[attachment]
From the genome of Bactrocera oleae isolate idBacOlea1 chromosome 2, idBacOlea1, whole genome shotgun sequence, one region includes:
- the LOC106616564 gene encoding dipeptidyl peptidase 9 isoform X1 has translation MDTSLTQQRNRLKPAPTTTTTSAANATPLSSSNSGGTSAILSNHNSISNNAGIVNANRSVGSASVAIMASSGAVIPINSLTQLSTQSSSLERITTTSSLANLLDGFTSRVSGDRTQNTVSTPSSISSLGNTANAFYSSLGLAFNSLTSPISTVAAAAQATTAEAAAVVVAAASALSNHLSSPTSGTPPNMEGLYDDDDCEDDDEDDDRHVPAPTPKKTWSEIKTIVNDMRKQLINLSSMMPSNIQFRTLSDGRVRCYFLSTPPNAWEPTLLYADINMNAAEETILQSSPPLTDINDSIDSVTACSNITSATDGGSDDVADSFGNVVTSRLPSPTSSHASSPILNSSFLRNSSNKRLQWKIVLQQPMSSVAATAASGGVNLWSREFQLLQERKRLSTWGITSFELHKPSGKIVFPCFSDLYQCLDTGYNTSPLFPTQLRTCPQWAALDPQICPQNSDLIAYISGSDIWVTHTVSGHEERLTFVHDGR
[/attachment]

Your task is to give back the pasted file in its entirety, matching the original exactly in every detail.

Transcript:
From the genome of Bactrocera oleae isolate idBacOlea1 chromosome 2, idBacOlea1, whole genome shotgun sequence, one region includes:
- the LOC106616564 gene encoding dipeptidyl peptidase 9 isoform X1 has translation MDTSLTQQRNRLKPAPTTTTTSAANATPLSSSNSGGTSAILSNHNSISNNAGIVNANRSVGSASVAIMASSGAVIPINSLTQLSTQSSSLERITTTSSLANLLDGFTSRVSGDRTQNTVSTPSSISSLGNTANAFYSSLGLAFNSLTSPISTVAAAAQATTAEAAAVVVAAASALSNHLSSPTSGTPPNMEGLYDDDDCEDDDEDDDRHVPAPTPKKTWSEIKTIVNDMRKQLINLSSMMPSNIQFRTLSDGRVRCYFLSTPPNAWEPTLLYADINMNAAEETILQSSPPLTDINDSIDSVTACSNITSATDGGSDDVADSFGNVVTSRLPSPTSSHASSPILNSSFLRNSSNKRLQWKIVLQQPMSSVAATAASGGVNLWSREFQLLQERKRLSTWGITSFELHKPSGKIVFPCFSDLYQCLDTGYNTSPLFPTQLRTCPQWAALDPQICPQNSDLIAYISGSDIWVTHTVSGHEERLTFVHDGR